Standard Bank downplays house slump
Johannesburg - The residential property market is expected to suffer a relatively mild cyclical downturn rather than a full-blown recession, according to Standard Bank.
The bank made this prediction this week despite its own property gauge disclosing that the median house price fell to R530 000 last month from R550 000 in March. At this pace, prices would fall nearly 44 percent in 12 months.
The decline since April last year translated into a negative annual growth rate of 8.6 percent, Standard Bank said. The five-month moving average growth rate worsened to minus 2.8 percent year on year.
However, the bank said its figures should not be taken at face value and should be interpreted with caution before any assumptions were made.
Sizwe Nxedlana, Standard Bank's property economist, said: "Given the dismal house price growth currently being experienced in South Africa, the question of whether or not the South African housing market will experience a deep recession similar to that being experienced in the US housing market is being asked with increasing frequency.
"However, our analysis of the sources of recession in the US housing market and its subsequent transmission mechanism to the rest of the US economy suggest that South African residential property will experience a relatively mild cyclical downturn rather than a full-blown recession."
Leon Barnard, the director of Standard Bank's personal and business banking products, said property remained one of the best investments and over time had shown good returns.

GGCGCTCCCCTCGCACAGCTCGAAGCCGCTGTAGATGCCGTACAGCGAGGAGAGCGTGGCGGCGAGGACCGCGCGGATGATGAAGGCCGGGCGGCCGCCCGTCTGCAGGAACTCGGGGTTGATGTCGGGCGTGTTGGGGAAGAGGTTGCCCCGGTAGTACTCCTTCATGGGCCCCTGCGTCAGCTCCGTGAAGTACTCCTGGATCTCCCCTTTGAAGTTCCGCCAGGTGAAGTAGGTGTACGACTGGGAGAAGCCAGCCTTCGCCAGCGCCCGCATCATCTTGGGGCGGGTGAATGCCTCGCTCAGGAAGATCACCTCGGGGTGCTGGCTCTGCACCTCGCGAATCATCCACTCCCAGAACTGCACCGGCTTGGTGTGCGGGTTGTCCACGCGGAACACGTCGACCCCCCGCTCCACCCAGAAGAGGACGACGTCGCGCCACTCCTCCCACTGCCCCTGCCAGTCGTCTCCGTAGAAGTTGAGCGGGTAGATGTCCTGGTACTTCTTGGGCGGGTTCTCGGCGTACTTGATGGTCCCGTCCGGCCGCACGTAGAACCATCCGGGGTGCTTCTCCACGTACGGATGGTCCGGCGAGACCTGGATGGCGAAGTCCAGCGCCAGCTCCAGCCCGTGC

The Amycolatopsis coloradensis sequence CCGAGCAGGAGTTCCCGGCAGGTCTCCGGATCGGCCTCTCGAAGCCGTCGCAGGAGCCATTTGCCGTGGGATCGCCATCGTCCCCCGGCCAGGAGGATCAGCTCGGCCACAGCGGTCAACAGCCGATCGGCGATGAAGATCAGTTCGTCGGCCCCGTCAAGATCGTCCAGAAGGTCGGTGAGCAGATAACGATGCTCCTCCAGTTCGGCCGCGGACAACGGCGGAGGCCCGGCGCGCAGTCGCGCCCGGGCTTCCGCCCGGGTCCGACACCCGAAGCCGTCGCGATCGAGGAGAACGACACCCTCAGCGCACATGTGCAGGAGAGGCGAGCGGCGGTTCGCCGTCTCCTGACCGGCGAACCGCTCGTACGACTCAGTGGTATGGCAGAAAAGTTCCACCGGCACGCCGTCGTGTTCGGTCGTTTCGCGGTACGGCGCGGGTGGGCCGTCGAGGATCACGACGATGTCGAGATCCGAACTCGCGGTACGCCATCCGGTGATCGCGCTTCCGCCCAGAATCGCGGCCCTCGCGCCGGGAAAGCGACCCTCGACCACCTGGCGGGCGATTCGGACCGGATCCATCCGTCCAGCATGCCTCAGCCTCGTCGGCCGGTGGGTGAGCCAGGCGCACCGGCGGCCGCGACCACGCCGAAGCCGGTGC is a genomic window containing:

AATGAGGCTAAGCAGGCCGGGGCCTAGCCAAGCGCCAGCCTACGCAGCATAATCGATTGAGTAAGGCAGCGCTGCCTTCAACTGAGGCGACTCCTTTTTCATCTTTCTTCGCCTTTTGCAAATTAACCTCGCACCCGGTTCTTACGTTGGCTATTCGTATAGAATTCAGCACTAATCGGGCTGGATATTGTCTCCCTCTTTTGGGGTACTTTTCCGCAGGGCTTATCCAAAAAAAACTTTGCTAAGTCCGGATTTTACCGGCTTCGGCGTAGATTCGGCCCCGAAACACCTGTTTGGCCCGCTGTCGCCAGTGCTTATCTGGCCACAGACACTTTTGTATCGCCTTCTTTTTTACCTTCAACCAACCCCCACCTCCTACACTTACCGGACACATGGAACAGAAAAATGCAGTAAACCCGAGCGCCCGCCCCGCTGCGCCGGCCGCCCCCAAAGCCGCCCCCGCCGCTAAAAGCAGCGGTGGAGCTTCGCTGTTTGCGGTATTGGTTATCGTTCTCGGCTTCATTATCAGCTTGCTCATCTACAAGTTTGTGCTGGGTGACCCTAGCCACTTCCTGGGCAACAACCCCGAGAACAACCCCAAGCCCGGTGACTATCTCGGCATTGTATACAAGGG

However, he added: "There is no denying that South African consumers are starting to feel the pinch of increasing inflation and the higher interest rate environment. Property prices have cooled off dramatically in the past few months as a consequence of these environmental pressures."
While acknowledging that the numbers "might raise some concern", Barnard said a closer look at the data revealed a more nuanced picture.
"Firstly, it is the uppermost sector of the property market that has cooled off the most. We are starting to see increased levels of activity in the lower property segments. It's not all doom and gloom.
"Standard Bank is actually pleased with the performance and resilience being seen in the lower spectrums of the property market," Barnard said.
Also this week, Absa announced that house price inflation slowed to an annual 6.8 percent last month, the lowest rate in eight and a half years, from a revised 7.8 percent in March as rising interest rates curbed demand.
Nationally the average price of a house on Absa's index was about R974 000 last month.
Adjusted for inflation, house prices in the middle segment of the market fell by 2.5 percent on an annual basis to R631 800 in March, the worst performance since May 1997. This followed a 0.9 percent decline in real terms in February, Absa said.
It added that house prices for the year as a whole would probably fall in real terms for the first time since 1999.
Standard Bank said the base value from which its latest and pending year-on-year growth rates were calculated had been set at a relatively high level last year. This was primarily due to the temporary upward adjustment in the distribution of mortgages entering the home loans book in the months leading up to the introduction of the National Credit Act.
The residential property gauge found that the risk of national house price deflation had increased further and there were areas that were possibly already experiencing price deflation, albeit from a high base.
Houses were increasingly being sold at below the initial asking price and were staying on the market for longer. There was increasing anecdotal evidence of a rise in housing stock for sale and more distress selling.
"This suggests that sellers have to revise their price expectations downwards, placing downside risk to house prices," Standard Bank said
Article by: By Wiseman Khuzwayo